Classic RA is manifested by the symmetric swelling and tenderness of the small joints-MCP, PIP, IP, and MTP joints. RA involvement of the wrist occurs approximately 75%–80% of the time during the disease. These are the joints most commonly evaluated in RA US protocols. Other joints that can be assessed by US include the knees, elbows, shoulders, hips, and ankles. These joints can be challenging due to a lower frequency of involvement, lack of standardization of the optimal views in RA, and increases in depth can decrease sensitivity of PD detection.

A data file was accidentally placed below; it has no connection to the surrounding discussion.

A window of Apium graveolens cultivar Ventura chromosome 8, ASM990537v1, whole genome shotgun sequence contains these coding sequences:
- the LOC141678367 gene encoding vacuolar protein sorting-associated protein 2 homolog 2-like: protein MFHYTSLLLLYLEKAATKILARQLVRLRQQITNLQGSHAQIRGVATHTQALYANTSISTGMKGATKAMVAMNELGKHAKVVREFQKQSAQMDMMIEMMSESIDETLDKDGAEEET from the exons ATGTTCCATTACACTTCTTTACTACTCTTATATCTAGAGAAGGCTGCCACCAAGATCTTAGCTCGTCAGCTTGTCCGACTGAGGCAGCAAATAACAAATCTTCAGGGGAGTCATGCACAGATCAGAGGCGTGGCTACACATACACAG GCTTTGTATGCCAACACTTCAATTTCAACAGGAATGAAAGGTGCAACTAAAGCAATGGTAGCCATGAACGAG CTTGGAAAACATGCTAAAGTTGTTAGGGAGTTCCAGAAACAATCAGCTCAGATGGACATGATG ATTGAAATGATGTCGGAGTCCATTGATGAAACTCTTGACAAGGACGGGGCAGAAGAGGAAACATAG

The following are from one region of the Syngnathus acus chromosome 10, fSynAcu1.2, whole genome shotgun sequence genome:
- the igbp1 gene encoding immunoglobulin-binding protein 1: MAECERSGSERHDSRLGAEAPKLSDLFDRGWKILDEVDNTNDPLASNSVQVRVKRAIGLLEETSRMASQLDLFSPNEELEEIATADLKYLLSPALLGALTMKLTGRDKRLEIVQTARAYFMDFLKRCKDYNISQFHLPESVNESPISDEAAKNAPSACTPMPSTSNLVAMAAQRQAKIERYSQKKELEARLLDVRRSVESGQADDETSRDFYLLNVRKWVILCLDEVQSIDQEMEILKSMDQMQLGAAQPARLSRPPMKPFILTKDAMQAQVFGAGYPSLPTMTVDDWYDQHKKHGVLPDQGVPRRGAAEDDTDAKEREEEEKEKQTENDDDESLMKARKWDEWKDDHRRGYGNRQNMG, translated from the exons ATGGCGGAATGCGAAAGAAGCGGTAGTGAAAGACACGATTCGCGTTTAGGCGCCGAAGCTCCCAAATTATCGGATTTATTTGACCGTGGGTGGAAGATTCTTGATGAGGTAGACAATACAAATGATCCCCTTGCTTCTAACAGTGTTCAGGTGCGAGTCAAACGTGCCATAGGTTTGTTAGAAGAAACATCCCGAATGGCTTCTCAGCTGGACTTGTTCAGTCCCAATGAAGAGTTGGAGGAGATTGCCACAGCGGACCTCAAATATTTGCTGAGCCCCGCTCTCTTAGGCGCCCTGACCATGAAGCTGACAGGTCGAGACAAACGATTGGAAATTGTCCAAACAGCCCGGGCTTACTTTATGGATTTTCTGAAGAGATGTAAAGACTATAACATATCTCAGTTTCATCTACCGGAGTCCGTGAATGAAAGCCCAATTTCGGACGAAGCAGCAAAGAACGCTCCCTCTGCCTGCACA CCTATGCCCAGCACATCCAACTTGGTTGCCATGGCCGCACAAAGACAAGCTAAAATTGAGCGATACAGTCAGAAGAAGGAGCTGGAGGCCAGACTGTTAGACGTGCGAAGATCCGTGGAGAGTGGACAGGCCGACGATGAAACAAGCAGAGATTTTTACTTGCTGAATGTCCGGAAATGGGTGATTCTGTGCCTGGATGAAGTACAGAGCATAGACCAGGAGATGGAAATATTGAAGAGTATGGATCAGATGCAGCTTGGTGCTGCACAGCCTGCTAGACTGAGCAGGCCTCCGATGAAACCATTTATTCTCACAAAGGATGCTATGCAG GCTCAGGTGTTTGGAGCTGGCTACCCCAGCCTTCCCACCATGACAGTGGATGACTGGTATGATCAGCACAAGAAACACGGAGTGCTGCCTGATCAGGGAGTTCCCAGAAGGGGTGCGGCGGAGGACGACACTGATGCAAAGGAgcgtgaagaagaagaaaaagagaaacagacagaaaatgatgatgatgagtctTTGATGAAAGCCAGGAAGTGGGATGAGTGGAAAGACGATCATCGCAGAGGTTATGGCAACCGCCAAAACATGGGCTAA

At present, there is no clear consensus of the ideal combination of joints or areas that can be optimally assessed. While in research trials, extensive number of joint areas may be examined, this is rarely feasible in clinical practice. The indications for scanning patients in routine practice include establishing the diagnosis by detecting subclinical synovitis, usually in patient in whom the clinical evaluation is unclear. The presence of erosions would indicate a poorer prognosis.[20] In addition US may detect ongoing synovitis abutting the erosion that would require escalation of therapy [Figure 14]. The second main indication of using US is to aid in evaluating regional pain, for example, shoulder or ankle pain or swelling. Another reason for using US is in the seronegative obese RA patient, where clinical examination of the joint for swelling may be unclear due to periarticular adiposity.[29] Clinical evaluation of the MTPs can be confounded by lower extremity edema, and utilization of US can be advantageous in distinguishing if there is true synovitis. Static and dynamic US can help in elucidating the anatomic source of pain as well as whether it is due to ongoing RA. Sonography is also useful when there is patient-physician discordance.[30],[31] US may also be useful in decision making for treatment escalation as well as de-escalation on a case by case basis. The validity of protocol routine scanning of patients at every visit is unclear. Two large randomized clinical trials in early RA evaluating a treat-to-target approach either by DAS or by US to achieving remission demonstrated equivalence across the arms.[32],[33]